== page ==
Hospital and clinic managers often wonder how to implement a new IT system or functionality successfully. In this case, a common mistake is to focus one’s efforts solely on choosing the best technology – the perfect solution will fail if people refuse to accept it. After all, digital transformation is much more than just purchasing and installing a new IT system. It is a far-reaching interference in all established processes as well as employee habits and expectations.
Yet, even if the employees – doctors, nurses, administrative staff – are unsatisfied with the current situation and expect change, in reality, they do not want to modify the way they work. It’s true that “everybody wants a change, but nobody wants to change.” That’s why resistance to new solutions is often so strong that it effectively nullifies the positive effects of even the most crucial reforms.
When it comes to healthcare, one of the best-known organizational change processes that work well is the 8-step Kotter model. It comprises the following stages:
Create a sense of urgency regarding the changes among the employees. Employees need to know that the changes are essential and that there are specific reasons behind them. For example, the argument for introducing an online registration app for patients could be that the information hotline is continuously blocked by patients calling to register for a visit, or that the survey results indicate that patients are dissatisfied with how registration by phone works. Such a sense of urgency drives motivation and further mobilizes the employees.
Form a coalition to support change consisting of employees who like modern technology or expect some inefficient processes to be modernized. They will be ambassadors of change in their own professional groups and will proceed to communicate it at all levels of the organizational structure, effectively lobbying for the project among other employees.
Develop a strategic vision and concrete initiatives. A perfect vision is emotionally attractive, strategically wise, and easy to communicate. It provides an idea of what success is and a sense of the direction that should be followed to attain it. For example: “implementing the clinical decision support system will make it easier for doctors to access the most up-to-date scientific knowledge, increasing the quality of our medical services as a result.”
Communicate the vision and gain support among the staff. Since we already have a well-designed project, it is time to act. Kotter suggests that a bold vision and a specific time, financial, and organizational plan are the foundations for building genuine staff involvement. At this stage, it is worth considering what arguments the plan’s opponents can put forth and modify it accordingly, up to the point where it will be challenging actually to challenge it.
Mobilize everyone to act with the help of change ambassadors. If we are implementing a notification system about the patients’ laboratory results being beyond the accepted norms, we must first thoroughly train both doctors and nurses on how to enter appropriate messages in the IT system.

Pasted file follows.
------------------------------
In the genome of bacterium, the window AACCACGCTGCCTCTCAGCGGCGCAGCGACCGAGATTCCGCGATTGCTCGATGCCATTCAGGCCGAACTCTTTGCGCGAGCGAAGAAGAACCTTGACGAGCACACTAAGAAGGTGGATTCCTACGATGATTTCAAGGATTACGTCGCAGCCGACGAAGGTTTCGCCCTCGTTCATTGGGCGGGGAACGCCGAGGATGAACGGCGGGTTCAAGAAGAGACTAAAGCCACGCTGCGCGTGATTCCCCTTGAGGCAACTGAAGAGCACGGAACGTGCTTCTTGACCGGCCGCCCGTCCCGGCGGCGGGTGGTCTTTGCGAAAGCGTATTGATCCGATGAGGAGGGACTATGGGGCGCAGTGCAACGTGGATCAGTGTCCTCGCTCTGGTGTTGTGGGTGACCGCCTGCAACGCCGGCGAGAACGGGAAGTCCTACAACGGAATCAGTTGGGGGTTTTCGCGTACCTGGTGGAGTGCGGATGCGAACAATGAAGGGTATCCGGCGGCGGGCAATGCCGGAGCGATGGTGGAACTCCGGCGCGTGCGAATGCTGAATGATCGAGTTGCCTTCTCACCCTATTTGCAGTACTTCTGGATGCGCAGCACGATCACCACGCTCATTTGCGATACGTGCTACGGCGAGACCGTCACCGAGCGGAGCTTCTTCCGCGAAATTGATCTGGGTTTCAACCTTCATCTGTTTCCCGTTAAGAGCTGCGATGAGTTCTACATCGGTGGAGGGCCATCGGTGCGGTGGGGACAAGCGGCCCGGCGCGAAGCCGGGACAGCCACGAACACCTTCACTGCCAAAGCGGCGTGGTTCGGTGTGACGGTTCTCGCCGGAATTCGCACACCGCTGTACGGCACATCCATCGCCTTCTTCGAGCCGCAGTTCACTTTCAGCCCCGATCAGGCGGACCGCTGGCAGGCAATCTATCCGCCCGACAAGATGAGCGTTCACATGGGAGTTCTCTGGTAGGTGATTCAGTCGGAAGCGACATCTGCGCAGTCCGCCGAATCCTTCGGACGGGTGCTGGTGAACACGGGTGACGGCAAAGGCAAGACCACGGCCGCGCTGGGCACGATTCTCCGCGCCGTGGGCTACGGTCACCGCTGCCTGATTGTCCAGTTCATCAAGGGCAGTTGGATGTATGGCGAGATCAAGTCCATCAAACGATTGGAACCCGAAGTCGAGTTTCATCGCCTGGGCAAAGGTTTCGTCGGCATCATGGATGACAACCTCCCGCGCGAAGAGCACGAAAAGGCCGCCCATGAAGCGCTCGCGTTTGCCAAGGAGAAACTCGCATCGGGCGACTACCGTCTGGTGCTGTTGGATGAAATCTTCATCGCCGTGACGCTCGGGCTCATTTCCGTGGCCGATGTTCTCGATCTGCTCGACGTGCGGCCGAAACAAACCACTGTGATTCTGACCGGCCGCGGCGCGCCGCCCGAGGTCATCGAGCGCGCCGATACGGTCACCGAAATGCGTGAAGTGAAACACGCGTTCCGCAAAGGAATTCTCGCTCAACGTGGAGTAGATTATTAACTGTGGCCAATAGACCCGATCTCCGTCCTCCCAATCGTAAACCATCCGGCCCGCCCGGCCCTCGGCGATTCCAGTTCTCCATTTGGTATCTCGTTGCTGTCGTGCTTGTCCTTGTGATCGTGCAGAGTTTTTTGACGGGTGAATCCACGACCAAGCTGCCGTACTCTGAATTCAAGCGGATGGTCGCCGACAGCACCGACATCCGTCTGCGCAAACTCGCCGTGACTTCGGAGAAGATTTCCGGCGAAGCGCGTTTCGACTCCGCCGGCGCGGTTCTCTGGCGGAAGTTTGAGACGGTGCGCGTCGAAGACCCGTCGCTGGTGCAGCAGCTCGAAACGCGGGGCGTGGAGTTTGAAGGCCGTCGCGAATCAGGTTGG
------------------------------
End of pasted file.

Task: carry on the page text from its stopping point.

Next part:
Celebrate the visible benefits and achievements. Kotter claims that people quickly lose the patience and energy needed to act. Therefore, evidence of the benefits of the changes must appear fairly quickly. For example, when switching to electronic-only medical records, such evidence could be the result of patient opinion surveys, showing that patients are satisfied with the fact that the doctors can access their full medical history immediately.
Maintain the pace and intensity of your activities. If any problems arise, they should be resolved quickly to prevent them from turning into a source of chronic frustration and dissatisfaction. Additionally, any improvement ideas presented by the employees must be verified and the justified ones implemented. For example, when alerts in the decision support system pop up too often, the system should be recalibrated, as otherwise, the doctors may ignore them.
Promote change until the new replaces the old. Change can only be considered successful once it has been fully absorbed into both the company culture and employee routine. Only when the new system or functionality becomes a standard part of the medical personnel’s daily work will the change become permanent.
In this regard, a well-planned digital transformation process results in a much higher chance of success than chaotic and disorganized actions. Although people do not like changes, by introducing them step by step, we can eventually win their trust and support. In the end, doctors, nurses, and the support staff all want their work to be effective and well-organized. Thus, the employees’ acceptance of new software introduced at their hospital or clinic is never a matter of chance, but rather a direct result of the approach chosen by their managers.